Jenny Farrell discusses one of the great working class novels in English literature, a literary exposure of the 'Great Money Trick' - the exploitation inherent in capitalism.
Robert Tressell’s The Ragged Trousered Philanthropists is the first important working-class novel in English literature. It was written between 1906 and 1910 and first published posthumously in abridged editions in 1914 and 1916. Its full text only appeared in in 1955.
Working class readers have widely embraced the novel as an important text about their experience, written from their own point of view. The birth and growth of the working-class theatre is inseparable from The Ragged Trousered Philanthropists: the first of many adaptations for the stage was made by the Workers’ Theatre Movement in 1930-31. The book has been republished very many times. No other working-class novel in Britain can claim a history faintly approaching this.
Robert Tressell’s life
Its author, Robert Tressell, was born Robert Croker in Dublin in 1870, later changing his name to his mother’s name, Noonan. By 1875 he was living in London, trained as a signwriter and decorator, and married Elizabeth Hartel in 1891; daughter Kathleen was born a year later. From 1894 Tressell spent a number of years in South Africa, where he was involved with the Trade Union movement.
He returned to England in 1901, around the time of the Boer War, in which he had helped organise the Irish brigades to fight on the side of the Boers against the British. In the meantime, he had divorced Elizabeth and received custody of Kathleen, with whom he now settled in Hastings.
Tressell was a member of the only Marxist group in Britain at his time, the Social-Democratic Federation, and had a reputation as a socialist educationalist, writer of leaflets and painter of banners. Over the next few years, he was in and out of employment as a painter and decorator, gaining a high reputation for his signwriting skills. His health began to deteriorate, as TB developed. Tressell died in a workhouse hospital in February 1911 and was buried in a pauper’s grave.
Wall painting from St. Andrews Church, Hastings. Robert Tressell was employed by Burton & Co to carry out the decoration of the chancel in 1905.
Tressell wrote the Philanthropists in the evenings, and described it as “the story of 12 months in hell, told by some of the damned”. He states in the preface, “There are no scenes or incidents in the story that I have not either witnessed myself or had conclusive evidence of.” The 1,674 pages long, handwritten manuscript was turned down by three publishers. In 1913, after Tressell’s death, Kathleen showed the manuscript to Jessie Pope. Pope edited the manuscript drastically, deleting many socialist references. Her publisher then took on the book, paying Kathleen £25 for the rights.
The start of social realism
With the transition from industrial to monopoly capitalism at the end of the 19th century, a realist working-class writer of Tressell’s calibre could no longer accept the old type of plot. There are no personal “stories” between members of opposed classes – only money. Together with this honesty of portraying typical characters in typical circumstances, and the development of a collective as “hero”, Tressell revolutionised the genre and contributed to the foundation of social realism in the English novel.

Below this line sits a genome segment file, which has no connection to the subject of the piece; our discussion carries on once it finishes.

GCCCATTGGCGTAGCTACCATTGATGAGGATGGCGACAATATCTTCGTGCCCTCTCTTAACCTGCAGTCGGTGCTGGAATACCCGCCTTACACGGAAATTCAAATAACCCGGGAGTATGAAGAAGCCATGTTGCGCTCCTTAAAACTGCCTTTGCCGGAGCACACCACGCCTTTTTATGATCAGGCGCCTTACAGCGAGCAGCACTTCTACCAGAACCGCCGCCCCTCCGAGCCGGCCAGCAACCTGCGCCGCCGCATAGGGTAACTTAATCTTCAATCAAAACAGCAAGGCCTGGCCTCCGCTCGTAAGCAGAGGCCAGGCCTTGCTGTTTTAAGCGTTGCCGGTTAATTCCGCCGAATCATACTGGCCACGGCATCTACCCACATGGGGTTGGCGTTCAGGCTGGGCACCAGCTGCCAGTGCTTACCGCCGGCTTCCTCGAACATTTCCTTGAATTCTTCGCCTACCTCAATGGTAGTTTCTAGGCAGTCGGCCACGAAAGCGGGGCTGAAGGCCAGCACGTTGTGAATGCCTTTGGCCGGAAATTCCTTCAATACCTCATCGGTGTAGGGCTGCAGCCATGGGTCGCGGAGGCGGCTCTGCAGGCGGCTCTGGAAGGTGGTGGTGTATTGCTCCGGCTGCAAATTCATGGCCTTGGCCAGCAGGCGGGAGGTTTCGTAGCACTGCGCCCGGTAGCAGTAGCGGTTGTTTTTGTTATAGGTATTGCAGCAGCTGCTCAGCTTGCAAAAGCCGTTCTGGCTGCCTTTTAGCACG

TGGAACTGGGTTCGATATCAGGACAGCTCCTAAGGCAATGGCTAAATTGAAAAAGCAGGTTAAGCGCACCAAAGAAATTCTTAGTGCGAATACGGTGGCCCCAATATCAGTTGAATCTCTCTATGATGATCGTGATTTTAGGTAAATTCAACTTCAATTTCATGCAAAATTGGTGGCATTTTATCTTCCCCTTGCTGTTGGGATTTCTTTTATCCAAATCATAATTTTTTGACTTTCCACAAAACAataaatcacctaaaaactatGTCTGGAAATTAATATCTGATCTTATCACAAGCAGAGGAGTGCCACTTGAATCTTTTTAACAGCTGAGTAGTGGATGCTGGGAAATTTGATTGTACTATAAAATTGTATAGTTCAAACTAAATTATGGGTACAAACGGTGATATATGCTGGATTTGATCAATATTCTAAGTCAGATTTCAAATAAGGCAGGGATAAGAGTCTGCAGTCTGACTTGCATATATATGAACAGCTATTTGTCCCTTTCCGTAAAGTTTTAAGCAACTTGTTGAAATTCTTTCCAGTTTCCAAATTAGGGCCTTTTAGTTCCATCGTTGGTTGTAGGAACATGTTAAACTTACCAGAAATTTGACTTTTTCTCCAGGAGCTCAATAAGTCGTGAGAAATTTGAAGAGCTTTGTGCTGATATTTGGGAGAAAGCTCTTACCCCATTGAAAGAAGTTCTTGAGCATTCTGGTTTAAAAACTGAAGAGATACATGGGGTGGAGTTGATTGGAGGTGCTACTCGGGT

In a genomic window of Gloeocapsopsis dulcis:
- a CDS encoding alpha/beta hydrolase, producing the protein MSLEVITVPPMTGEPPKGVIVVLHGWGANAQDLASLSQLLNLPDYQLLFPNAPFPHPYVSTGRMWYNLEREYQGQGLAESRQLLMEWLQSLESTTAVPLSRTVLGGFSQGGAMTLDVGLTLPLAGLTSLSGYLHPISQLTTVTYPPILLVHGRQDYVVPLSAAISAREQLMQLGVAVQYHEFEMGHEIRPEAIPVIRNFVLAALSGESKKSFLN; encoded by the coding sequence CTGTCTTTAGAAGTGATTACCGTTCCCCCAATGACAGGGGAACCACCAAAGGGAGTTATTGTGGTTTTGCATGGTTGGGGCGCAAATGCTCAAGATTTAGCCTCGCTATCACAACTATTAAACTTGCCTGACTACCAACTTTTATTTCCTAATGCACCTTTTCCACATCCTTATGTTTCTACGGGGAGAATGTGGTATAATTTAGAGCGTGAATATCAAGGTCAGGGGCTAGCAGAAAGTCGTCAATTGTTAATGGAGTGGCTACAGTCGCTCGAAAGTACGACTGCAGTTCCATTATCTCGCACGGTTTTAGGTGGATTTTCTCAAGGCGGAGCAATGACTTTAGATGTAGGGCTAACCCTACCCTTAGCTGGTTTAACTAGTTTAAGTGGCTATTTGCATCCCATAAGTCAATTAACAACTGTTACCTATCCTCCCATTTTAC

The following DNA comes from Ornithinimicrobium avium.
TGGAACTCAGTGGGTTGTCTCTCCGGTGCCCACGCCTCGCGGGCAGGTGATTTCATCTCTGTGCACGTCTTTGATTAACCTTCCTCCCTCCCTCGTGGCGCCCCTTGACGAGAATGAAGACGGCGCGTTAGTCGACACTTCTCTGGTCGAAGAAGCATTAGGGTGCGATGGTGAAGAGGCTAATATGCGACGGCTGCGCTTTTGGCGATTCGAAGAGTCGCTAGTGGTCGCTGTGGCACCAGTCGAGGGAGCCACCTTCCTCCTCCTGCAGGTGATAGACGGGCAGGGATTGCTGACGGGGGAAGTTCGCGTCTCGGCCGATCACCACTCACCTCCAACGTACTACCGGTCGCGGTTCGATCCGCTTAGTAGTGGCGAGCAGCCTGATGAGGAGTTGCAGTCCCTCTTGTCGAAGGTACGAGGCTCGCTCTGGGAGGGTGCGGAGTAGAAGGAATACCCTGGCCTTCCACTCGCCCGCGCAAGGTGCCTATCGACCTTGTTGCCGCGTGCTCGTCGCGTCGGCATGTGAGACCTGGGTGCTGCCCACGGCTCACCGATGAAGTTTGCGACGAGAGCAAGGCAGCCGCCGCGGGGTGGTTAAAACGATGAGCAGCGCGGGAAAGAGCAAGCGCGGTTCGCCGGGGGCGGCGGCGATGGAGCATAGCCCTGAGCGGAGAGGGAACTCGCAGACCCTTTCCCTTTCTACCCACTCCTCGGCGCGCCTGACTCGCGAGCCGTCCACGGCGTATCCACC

The Philanthropists has no ‘story’ in the traditional sense. Instead it is an epic portrait of working-class existence in the newly ‘matured’ age of imperialism, set between 1902-1904, during the slump after the boom of the Boer War, with mass unemployment and rampant destitution. An impoverished, unorganised group of workers is at the centre of the novel – for this first time in the history of the English novel. Their class consciousness is at a primitive level – they are duped by the capitalist and imperialist media, for example by what they read in The Daily Obscurer, with its demagogy and jingoism. Throughout, Tressell castigates them unmercifully for the ‘philanthropic’ acceptance of their destitution, their acquiescence that culture and the achievements of civilisation are not for “the likes of us” and that their children should inherit this lot.
Economic, political and cultural hegemony
The boss Rushton (rush-it-on) and his middle-men force the workers to hurry and slobber the work, use inferior materials, while charging for excellence, and looting the premises for their own benefit. They also threaten the casual labourers with unemployment, effectively the workhouse and pauperism. The same bosses control the disorganised workers at a political level through the city’s council and through the church. It is a literary expression of Marxist theory, a fictional expression of the approach of the Culture Matters website, showing how the bosses’ economic power is copper-fastened not only by their hegemony of the political spheres, but also through appropriation and domination of cultural spheres – the church and the pub.
The life of the centre-stage class is traced from the cradle to the grave, from Easton’s baby, Frankie, to Bert, and right through to Jack Linden, who dies in a workhouse and is buried a pauper after a life of hard labour. The novel also develops fully individualised women characters. Nora Owen is as class conscious and conversant with Marxist ideas as her husband.